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We should not be imposing our vision of how society should be, but rather building an Afghan state that can survive and thrive in the cultural context in which it sits. Furthermore, development efforts should be reformed with government agencies taking more of the brunt of the work than private contractors. One of the biggest military obstacles is fighting an insurgency with insufficient forces and equipment. While U.S. President Barack Obama’s surge is intended to correct this, the numbers of troops in Afghanistan are very low compared to those in Iraq. A further obstacle is putting an Afghan face to the fighting. Afghanistan is essentially engaged in a civil war, and while the West must assist and support the current government, it must also build that same government’s capacity to defend itself. Indeed, in a country where foreign troops have been a liability, the sooner the Afghan government in Kabul is able to do this, the more credibility it will have in the eyes of its own people. While the specter of defeat always looms in public debate, victory remains within grasp. Certainly, throwing in the towel would have grave consequences for both the region and for the West more generally. The first result would be the rejuvenation and galvanization of al Qaeda and other similar fundamentalist groups around the world. While victory is possible, it must be carefully defined. Already, signs of success are evident in other parts of the country that detract from the gloomy view that we regularly receive from our newspapers and television. According to a UK Department for International Development report released in April, the number of Afghan children in school has increased from one million in 2002 to six million in 2008. Healthcare is now available to more than 82 per cent of the population, and 40,000 more children will live beyond their first birthday than in 2002.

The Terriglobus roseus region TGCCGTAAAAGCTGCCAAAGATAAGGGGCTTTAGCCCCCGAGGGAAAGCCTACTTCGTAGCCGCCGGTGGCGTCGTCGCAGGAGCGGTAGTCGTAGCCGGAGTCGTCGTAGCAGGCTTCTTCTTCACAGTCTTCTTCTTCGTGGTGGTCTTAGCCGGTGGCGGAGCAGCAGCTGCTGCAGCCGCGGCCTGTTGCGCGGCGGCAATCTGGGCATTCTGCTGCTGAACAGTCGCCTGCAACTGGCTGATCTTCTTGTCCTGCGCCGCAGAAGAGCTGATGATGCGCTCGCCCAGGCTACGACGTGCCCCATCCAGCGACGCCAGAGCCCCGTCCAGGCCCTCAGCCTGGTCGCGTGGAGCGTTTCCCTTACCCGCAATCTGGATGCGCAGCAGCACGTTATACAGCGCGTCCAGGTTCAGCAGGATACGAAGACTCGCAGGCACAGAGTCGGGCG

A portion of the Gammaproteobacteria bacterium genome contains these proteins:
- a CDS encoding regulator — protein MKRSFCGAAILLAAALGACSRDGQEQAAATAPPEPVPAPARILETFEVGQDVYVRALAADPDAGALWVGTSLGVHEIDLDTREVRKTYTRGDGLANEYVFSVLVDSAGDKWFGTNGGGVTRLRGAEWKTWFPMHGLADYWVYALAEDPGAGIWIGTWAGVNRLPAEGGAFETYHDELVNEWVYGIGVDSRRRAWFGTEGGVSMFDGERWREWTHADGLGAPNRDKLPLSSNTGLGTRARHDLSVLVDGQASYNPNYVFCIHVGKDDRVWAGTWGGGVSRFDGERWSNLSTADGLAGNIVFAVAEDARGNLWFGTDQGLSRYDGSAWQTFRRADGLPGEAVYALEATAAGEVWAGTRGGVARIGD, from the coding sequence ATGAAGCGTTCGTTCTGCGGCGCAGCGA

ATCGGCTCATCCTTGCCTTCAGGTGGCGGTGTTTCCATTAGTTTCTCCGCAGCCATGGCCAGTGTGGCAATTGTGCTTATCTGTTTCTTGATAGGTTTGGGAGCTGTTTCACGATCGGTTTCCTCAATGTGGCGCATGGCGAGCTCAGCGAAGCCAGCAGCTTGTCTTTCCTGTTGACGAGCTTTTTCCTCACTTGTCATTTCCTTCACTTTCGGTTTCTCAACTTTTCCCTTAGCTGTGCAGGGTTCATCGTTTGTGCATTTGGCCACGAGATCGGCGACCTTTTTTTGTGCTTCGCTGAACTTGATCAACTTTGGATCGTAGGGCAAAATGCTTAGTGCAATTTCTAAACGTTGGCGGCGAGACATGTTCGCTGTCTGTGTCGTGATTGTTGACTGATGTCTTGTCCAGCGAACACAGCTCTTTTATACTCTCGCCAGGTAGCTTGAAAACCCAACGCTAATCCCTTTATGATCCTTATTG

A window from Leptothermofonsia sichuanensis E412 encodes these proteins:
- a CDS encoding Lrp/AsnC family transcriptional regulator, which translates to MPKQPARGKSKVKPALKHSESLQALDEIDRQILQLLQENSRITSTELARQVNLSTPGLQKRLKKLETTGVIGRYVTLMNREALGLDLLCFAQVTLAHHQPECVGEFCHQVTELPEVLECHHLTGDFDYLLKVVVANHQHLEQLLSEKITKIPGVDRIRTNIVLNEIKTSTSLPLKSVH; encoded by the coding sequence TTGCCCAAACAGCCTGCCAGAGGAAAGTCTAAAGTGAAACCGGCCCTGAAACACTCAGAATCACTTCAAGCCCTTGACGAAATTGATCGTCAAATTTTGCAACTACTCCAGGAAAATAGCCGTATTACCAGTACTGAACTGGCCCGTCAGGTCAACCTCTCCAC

A sudden withdrawal by the West would send the wrong message to both friends and enemies alike in the region and would result in the probable collapse of the infant Kabul government. Furthermore, given that UK losses (to take one example) have been lower than those experienced in the Northern Ireland and the Falklands campaigns, withdrawal would question the UK ability to stomach losses defending itself and its allies. It would appear to be a long uphill struggle, but the alternatives indicate that this struggle is a necessary one.